Logbook of the Steam Yacht “Waturus”

Normally ship’s logs can be more than a little boring, recording little more than time barometer reading, position, weather observations and occasionally the sighting of another vessel to break the boredom.  And this, by and large, is a description of the log of the steam yacht Waturus. But there are exceptions. Sometimes even the captain’s calm observations give a hint of unusual circumstances.

waturus001The 200 ft. Waturus was built as a yacht for one of the several archdukes of the Austrian Empire in 1900. Two years later it was purchased by Randal Morgan an American millionaire and in 1906 he took it on  a cruise to the Mediterranean and north to Holland and England returning to home port in Philadelphia via St. John’s Newfoundland.  Morgan had the ship’s log for the 1906 cruise privately published and presented copies to those on the trip.  Luckily the captain, John F. Cushman, also included his observation on many of the ports of call and the activities of his passengers, for whom this was the “grand tour” of Europe.

And what, you may well ask, does this have to do with Charlottetown and Northumberland Strait? Well, after other adventures the Waturus became the Hochelaga. The vessel was a fixture in the Strait as the daily summer steamer between Charlottetown and Pictou from 1924 until 1940.

For those involved with sailing the log is also an interesting document.  Some of the most riveting passages deal with the encounter with the remains of a hurricane the ship met with in mid-Atlantic.   Following are a few excerpts

Sunday, September 2nd 1906 – Gale continues with unabated fury. 4:00 a.m. Tremendous seas running, ship laboring hard and shipping small quantities of green water, with a gradually rising glass.

8:00 a.m. No change in the conditions … Tremendous sea running, ship rolling 45 degrees.

10:45 a.m. Crew occupied in setting up the starboard fore rigging. About this time carried away both bowsprit guys and foot ropes, also sections of port rail forward and a number of feet of bow plating on both starboard and port sides together with the gratings. Mustered all hands forward to secure the bowsprit. Ship down to three knots,  practically hove to.   …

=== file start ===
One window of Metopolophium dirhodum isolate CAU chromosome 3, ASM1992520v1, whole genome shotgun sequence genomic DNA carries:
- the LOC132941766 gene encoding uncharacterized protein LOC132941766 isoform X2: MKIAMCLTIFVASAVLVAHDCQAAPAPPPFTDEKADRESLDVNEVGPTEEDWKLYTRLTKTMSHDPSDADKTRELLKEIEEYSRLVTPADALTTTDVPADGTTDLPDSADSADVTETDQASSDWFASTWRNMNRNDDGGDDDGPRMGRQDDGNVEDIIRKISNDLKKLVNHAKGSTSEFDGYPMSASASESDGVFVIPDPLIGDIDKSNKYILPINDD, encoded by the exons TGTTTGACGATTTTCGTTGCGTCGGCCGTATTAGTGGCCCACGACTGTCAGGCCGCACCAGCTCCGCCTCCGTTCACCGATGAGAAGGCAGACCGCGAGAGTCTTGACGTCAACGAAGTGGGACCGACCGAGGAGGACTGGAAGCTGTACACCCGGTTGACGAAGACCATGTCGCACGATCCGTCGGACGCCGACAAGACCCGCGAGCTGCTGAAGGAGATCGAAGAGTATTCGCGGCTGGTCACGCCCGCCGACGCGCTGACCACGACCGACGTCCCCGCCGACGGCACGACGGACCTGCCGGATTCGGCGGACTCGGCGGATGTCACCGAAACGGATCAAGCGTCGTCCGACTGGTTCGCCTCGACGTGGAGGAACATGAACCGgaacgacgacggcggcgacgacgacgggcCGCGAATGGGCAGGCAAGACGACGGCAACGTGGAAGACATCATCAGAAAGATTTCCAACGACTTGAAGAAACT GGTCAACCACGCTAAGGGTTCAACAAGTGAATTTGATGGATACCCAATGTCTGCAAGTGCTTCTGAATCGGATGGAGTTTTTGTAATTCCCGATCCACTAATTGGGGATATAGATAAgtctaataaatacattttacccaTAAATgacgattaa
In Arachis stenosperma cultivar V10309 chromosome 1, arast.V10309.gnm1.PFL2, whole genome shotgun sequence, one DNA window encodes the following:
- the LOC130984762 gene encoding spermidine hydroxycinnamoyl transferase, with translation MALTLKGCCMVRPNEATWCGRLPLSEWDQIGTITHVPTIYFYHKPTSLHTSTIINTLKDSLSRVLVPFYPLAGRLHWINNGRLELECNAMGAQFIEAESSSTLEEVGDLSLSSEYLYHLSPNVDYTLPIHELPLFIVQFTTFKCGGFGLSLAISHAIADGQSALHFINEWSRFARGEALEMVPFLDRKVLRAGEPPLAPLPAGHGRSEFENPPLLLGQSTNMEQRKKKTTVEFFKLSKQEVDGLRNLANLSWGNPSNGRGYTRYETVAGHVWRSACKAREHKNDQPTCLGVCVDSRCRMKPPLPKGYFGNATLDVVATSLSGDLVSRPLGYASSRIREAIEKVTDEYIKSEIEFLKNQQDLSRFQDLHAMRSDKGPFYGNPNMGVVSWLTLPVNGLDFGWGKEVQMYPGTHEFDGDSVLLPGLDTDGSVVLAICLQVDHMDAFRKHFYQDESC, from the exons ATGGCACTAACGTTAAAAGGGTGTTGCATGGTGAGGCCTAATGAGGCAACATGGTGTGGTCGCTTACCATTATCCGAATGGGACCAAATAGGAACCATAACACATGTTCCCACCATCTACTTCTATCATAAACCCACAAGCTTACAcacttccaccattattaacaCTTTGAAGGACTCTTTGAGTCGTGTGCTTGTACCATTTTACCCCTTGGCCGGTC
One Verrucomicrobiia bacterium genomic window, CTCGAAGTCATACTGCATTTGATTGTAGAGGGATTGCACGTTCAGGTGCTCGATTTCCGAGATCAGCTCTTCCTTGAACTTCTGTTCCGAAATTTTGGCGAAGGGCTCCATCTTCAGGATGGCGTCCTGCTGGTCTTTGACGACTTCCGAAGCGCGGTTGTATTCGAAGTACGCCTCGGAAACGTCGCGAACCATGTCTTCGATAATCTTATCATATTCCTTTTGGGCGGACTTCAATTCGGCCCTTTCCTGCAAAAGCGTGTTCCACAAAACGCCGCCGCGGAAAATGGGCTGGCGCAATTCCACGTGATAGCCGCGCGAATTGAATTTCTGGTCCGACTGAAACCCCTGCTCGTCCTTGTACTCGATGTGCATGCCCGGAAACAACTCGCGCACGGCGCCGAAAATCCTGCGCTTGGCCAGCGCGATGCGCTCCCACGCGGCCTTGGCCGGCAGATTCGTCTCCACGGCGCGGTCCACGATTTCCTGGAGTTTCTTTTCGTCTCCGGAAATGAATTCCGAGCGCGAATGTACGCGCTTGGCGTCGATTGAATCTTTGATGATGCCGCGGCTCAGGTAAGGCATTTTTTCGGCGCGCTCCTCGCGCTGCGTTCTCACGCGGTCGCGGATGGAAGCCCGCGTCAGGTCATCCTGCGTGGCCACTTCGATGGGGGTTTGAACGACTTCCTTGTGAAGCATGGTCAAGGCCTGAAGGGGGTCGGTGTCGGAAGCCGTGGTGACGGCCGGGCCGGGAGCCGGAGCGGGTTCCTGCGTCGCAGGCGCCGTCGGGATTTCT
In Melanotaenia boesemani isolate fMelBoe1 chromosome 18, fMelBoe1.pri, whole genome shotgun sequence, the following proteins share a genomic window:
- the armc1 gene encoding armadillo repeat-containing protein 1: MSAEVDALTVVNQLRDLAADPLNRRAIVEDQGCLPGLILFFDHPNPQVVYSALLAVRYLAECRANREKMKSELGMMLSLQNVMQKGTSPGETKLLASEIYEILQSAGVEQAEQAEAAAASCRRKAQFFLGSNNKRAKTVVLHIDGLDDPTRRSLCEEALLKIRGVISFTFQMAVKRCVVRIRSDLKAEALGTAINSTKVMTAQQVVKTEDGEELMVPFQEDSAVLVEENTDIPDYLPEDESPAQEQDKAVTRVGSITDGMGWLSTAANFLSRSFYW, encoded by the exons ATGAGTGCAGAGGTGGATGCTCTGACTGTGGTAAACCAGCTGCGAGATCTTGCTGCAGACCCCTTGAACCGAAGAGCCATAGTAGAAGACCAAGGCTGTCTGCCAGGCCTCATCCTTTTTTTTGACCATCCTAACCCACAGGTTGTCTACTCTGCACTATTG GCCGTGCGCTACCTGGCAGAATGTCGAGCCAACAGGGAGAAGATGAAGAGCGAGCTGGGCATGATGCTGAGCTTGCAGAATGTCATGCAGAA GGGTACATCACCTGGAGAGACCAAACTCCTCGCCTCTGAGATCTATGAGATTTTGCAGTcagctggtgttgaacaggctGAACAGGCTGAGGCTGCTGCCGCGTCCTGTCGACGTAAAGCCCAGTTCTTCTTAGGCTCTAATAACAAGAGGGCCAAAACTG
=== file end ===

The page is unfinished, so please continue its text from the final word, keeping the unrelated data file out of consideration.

Monday, September 3rd 1906  7:30 am Slowed to seven knots and at 8:00 a.m. was down to five; violent gale, high capping seas; ship buried in spray and taking some green water. Unbent the fore-sail and secured it on the after sun-deck. Barom. 29.60; temp 58. It is blowing harder than at any time yet – at least 65 miles  

Tuesday, September 4th, 1906  5:00 a.m. Wind gusts of great violence, and at 7:30 a.m. sea half-mast high, with terrific gale raging, glass having dropped to 29.64. and still going down. All this time we are hove to, and in all my years at sea I have never experiences such continuously terrible weather, in which any ordinary ship would have to fight for her life. The mid-winter gales of the North Atlantic could not be worse…

Wednesday, September 5th, 1906 12:00 noon. No improvement in the condition. Lat. by dead reckoning 51 degrees 5 minutes north; long. 35 degrees 30 minutes west … Our passage across the western ocean, this far has been a record breaker for weather, this being the fifth consecutive day of continuous gales from forty to seventy-five miles an hour, with mountainous seas, combing and dangerous, hovering over the little ship like a great wall ready to topple in their seething course. She responds, however, to the call in a manner that would put a gull to shame.   

Thursday, September 6th 1:30 a.m. No change is perceptible; still, the ship is riding easier, the sea being lashed to a milky whiteness and flattened by the fury of the blast. One’s anxiety finds momentary relief in the grandeur and weirdness of the scene, when now and then the moon sheds its silvery rays through the rifts of dark driving scud, as the little ship crystalized with spray from truck to deck , wrestles with the mountains of the deep, climbing to the crest of the big fellow, only to fall into a valley beyond, and  taking the next one quite as bravely; this, without doubt being the worst night yet, simply a roaring gale, attended by uncertain conditions, ass one realizes that no ordinary state of affairs exists.

8:00 am – We were able to send a man forward and ascertain the conditions in the fore-castle, which we found full of water, having been untenantable for the last three days, the crew finding shelter in the shaft alley of the engine room.  Barom. 29.69.

4:00 p.m. – Frequently the bowsprit disappears to the anchor davits. Mr. McKowan, the first officer of the ship, is off duty with a fractured knee, having sustained a heavy fall on the bridge; while the chief engineer is suffering from an ugly cut on the chin, received by a similar fall, also on the bridge.   

Finally on the morning of September 9th they made St. John’s Harbour. After  two days in port they left again into the teeth of another gale, finally reaching Philadelphia on September 16th.

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